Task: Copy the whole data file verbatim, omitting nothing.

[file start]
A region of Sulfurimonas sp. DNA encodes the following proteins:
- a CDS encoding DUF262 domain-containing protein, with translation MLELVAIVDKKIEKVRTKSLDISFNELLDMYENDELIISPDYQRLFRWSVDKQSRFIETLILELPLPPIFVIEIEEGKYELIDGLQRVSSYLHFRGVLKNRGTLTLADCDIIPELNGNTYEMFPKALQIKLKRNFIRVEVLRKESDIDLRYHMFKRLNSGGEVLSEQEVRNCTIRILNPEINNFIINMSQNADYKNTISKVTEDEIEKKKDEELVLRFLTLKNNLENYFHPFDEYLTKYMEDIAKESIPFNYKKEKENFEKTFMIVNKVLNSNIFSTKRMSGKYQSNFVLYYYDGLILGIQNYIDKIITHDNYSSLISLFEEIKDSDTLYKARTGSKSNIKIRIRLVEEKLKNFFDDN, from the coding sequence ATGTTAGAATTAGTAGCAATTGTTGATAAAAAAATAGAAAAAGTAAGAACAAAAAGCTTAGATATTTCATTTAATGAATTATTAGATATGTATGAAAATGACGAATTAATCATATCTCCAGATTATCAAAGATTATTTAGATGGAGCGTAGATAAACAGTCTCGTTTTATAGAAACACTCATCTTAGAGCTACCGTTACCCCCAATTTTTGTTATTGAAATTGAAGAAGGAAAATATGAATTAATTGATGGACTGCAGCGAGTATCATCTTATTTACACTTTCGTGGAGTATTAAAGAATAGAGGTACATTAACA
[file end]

A region of Sulfurimonas sp. DNA encodes the following proteins:
- a CDS encoding DUF262 domain-containing protein, with translation MLELVAIVDKKIEKVRTKSLDISFNELLDMYENDELIISPDYQRLFRWSVDKQSRFIETLILELPLPPIFVIEIEEGKYELIDGLQRVSSYLHFRGVLKNRGTLTLADCDIIPELNGNTYEMFPKALQIKLKRNFIRVEVLRKESDIDLRYHMFKRLNSGGEVLSEQEVRNCTIRILNPEINNFIINMSQNADYKNTISKVTEDEIEKKKDEELVLRFLTLKNNLENYFHPFDEYLTKYMEDIAKESIPFNYKKEKENFEKTFMIVNKVLNSNIFSTKRMSGKYQSNFVLYYYDGLILGIQNYIDKIITHDNYSSLISLFEEIKDSDTLYKARTGSKSNIKIRIRLVEEKLKNFFDDN, from the coding sequence ATGTTAGAATTAGTAGCAATTGTTGATAAAAAAATAGAAAAAGTAAGAACAAAAAGCTTAGATATTTCATTTAATGAATTATTAGATATGTATGAAAATGACGAATTAATCATATCTCCAGATTATCAAAGATTATTTAGATGGAGCGTAGATAAACAGTCTCGTTTTATAGAAACACTCATCTTAGAGCTACCGTTACCCCCAATTTTTGTTATTGAAATTGAAGAAGGAAAATATGAATTAATTGATGGACTGCAGCGAGTATCATCTTATTTACACTTTCGTGGAGTATTAAAGAATAGAGGTACATTAACA